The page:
Women make up a paltry percentage of tenured math professors, and no female mathematician has ever won a Fields Medal. What’s up with that? 

By Jessica Stillman (Editor, Women 2.0)

If you sometimes look around at a tech gathering and realize you’re the only woman in the room, spare a thought for female tenured math professors. It’s even worse for them.

A pathetically small percentage of this group – something in the neighborhood of 10% — are women. And if someone organized a gathering of past Fields Medal winners (the Nobel of math), there wouldn’t be a single woman in the room.

Clearly, something is going on to stop women from reaching the highest levels of mathematics. What is it? That’s the question explored by a new infographic from OnlineColleges.com, which gathers research on whether it’s a question of nature or nurture, the role of stereotype threat and what can be done to close the gap, as well as highlighting some inspirational female mathematics. Check it out below.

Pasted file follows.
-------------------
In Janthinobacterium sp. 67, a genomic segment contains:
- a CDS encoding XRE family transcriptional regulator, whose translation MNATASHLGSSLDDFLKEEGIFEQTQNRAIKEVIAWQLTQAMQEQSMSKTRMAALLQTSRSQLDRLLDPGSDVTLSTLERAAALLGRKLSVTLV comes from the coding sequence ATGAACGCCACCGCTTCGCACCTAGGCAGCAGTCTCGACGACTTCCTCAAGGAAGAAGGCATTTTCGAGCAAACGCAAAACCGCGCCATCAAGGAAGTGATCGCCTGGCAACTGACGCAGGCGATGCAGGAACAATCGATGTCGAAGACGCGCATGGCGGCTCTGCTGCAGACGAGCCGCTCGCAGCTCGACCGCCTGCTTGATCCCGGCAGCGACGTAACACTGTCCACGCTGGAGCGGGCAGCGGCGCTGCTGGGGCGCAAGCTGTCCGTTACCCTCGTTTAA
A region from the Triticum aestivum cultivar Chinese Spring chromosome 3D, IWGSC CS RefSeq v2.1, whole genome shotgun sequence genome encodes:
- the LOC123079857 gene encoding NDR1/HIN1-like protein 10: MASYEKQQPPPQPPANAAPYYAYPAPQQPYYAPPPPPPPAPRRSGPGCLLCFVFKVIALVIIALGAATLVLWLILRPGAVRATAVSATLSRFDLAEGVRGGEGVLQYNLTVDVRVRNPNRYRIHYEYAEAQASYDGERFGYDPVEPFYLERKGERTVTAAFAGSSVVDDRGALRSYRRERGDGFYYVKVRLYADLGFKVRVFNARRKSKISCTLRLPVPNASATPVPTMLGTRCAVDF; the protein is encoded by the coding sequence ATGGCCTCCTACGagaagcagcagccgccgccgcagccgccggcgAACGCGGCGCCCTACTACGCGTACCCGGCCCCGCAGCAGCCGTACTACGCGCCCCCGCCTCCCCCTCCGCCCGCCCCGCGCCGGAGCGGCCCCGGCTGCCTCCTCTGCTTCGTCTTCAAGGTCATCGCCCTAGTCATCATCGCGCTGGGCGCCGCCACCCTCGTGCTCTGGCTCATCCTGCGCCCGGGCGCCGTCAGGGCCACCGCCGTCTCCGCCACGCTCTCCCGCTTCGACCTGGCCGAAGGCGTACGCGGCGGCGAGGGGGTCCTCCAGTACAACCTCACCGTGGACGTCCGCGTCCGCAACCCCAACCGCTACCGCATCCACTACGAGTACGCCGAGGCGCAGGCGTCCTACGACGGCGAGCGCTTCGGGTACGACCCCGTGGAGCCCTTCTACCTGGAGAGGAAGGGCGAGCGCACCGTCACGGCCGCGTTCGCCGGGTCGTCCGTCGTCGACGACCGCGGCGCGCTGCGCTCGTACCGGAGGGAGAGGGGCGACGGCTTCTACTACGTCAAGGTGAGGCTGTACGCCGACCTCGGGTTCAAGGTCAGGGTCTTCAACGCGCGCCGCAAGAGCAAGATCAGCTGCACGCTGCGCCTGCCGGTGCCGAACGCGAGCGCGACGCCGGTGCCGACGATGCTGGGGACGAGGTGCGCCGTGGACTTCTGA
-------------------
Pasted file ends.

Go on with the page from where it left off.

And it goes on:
This infographic was originally published at OnlineColleges.com. Image courtesy: .A.A. via Flickr

Women 2.0 readers: How can we help more girls reach the top in mathematics?

Jessica Stillman is an editor at Women 2.0 and a freelance writer with interests in unconventional career paths, generational differences, and the future of work. She writes a daily column for Inc.com and has blogged for CBS MoneyWatch, GigaOM and Brazen Careerist, among others. Follow her on Twitter at @entrylevelrebel.